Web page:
You see, running is not just what I do, it’s who I am. In order to continue to be my best self, I sometimes need to make the hard decisions and face the consequences. This is most certainly one of the tougher ones I’ve made, but in the end I have to believe that it will make all the difference.

Bottoms up!

AJW’s Beer of the Week

This week’s Beer of the Week comes from Ouray, Colorado along the Hardrock course. There is a great little nano-brewery there called Mr. Grumpy Pants Brewing Company. I first stumbled into Mr. Grumpy Pants with Bryon Powell after a particularly long day of training back in 2016. Mr. Grumpy Pants likes to keep things simple so they have six beers all with clever names like “Amber” and “Pale Ale.” If you ask for a taster, Mr. Grumpy Pants will serve it up in a baby bottle, complete with the nipple and everything! Nonetheless, Mr. Grumpy Pants’s take on an IPA, called “India Pale Ale” is particularly good and well worth sampling. Don’t expect friendly service, just good, honest, fresh beer!

Call for Comments (from Meghan)

  • Are there other runners out there who have had hip resurfacing and who would like to share what they’ve learned through this surgery?
  • How about other recurrent major injuries or health issues, have you had them? How did your approaches to them change when they recurred?

There are 15 comments

  1. Wolfgang

    Dear Andy,
    For such a tough cookie like you finishing xx 100 milers & xxx other ultras a hip replacement is like for the average person a flu.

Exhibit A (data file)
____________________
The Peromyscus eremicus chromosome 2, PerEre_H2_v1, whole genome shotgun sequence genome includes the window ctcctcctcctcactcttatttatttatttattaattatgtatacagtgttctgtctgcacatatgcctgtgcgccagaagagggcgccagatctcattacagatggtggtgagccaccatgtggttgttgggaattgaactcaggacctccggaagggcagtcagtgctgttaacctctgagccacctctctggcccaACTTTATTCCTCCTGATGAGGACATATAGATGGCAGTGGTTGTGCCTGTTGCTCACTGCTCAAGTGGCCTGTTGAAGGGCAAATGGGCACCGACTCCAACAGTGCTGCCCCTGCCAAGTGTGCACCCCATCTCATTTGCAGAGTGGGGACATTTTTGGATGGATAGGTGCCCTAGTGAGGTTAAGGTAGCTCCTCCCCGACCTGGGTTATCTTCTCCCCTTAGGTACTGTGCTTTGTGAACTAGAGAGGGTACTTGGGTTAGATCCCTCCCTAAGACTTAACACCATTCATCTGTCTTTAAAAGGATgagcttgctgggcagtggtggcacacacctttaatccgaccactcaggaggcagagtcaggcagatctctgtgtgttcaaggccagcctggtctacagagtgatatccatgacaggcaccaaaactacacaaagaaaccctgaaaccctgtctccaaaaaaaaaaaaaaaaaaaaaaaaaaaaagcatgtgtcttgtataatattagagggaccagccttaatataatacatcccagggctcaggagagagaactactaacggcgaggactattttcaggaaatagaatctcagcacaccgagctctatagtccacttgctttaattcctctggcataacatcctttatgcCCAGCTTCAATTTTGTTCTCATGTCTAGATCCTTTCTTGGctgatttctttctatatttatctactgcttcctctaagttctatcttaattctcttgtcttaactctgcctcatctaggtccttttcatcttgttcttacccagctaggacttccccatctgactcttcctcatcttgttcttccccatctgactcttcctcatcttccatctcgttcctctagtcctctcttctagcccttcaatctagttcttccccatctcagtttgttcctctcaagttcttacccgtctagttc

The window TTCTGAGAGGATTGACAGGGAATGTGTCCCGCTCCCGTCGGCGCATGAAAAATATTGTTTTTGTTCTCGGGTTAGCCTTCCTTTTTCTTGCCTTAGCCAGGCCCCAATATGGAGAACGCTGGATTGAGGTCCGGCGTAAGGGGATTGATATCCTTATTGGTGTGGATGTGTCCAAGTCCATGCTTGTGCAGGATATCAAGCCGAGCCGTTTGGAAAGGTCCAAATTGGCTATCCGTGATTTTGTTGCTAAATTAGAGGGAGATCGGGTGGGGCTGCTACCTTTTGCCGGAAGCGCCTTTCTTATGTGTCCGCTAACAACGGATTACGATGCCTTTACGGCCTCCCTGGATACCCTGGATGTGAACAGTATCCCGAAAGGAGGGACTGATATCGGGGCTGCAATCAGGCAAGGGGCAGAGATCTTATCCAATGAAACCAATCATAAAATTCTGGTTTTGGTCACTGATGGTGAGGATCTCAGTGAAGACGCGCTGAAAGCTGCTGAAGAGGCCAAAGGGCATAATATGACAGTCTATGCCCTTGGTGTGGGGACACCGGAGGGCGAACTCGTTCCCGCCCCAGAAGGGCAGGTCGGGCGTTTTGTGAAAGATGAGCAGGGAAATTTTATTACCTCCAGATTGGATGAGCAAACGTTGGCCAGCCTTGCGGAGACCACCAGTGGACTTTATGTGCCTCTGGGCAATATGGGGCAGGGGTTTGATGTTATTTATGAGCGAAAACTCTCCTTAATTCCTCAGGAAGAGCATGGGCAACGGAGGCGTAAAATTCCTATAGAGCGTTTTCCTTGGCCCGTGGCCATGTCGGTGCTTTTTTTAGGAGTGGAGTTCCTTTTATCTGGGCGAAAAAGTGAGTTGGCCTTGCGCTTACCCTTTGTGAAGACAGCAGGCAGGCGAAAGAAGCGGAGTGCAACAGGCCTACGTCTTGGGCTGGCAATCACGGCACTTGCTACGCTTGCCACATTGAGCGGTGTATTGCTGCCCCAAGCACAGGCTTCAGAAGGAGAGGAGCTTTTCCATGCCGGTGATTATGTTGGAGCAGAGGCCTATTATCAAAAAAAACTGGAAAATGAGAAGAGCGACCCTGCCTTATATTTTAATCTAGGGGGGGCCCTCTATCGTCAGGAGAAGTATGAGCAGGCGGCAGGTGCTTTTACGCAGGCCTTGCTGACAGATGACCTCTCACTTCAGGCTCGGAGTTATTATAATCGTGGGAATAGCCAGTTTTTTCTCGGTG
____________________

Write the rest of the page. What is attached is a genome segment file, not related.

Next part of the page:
Good luck !
    Wolfgang

  2. Jon

    I couldn’t help but laugh at your “I attempted to will it away” line. I’ve tried that for nagging pains. Usually ends the same way as yours…a trip to the doctor!

  3. Beth Simpson-Hall

    You’ve always inspired me and continue to do so! My best wishes for a full and complete recovery. We will miss you at Hardrock this year. Larry finally got in, missing the last many years, even on the vet list! Being flatlanders, we have to go out at least 3 weeks in advance. This year, we’re going four. We have accommodations for the first three, but are still in need of a place race week. Any chance you had a place that you haven’t canceled yet? We’ve been checking places daily with no luck.
    Thanks for any help/suggestions. We’ll be thinking of you April 7th and beyond.
    Best always,
    Beth Simpson-Hall

  4. Brandon

    Once at an aid station I heard a simple question that helps slap me into reality when my inner-Ahab starts popping up: “Do you want to run today or tomorrow”? Sometimes we have to take a couple steps back so we can then, hopefully, take many, many more forward. Best of luck!

  5. Henry Peck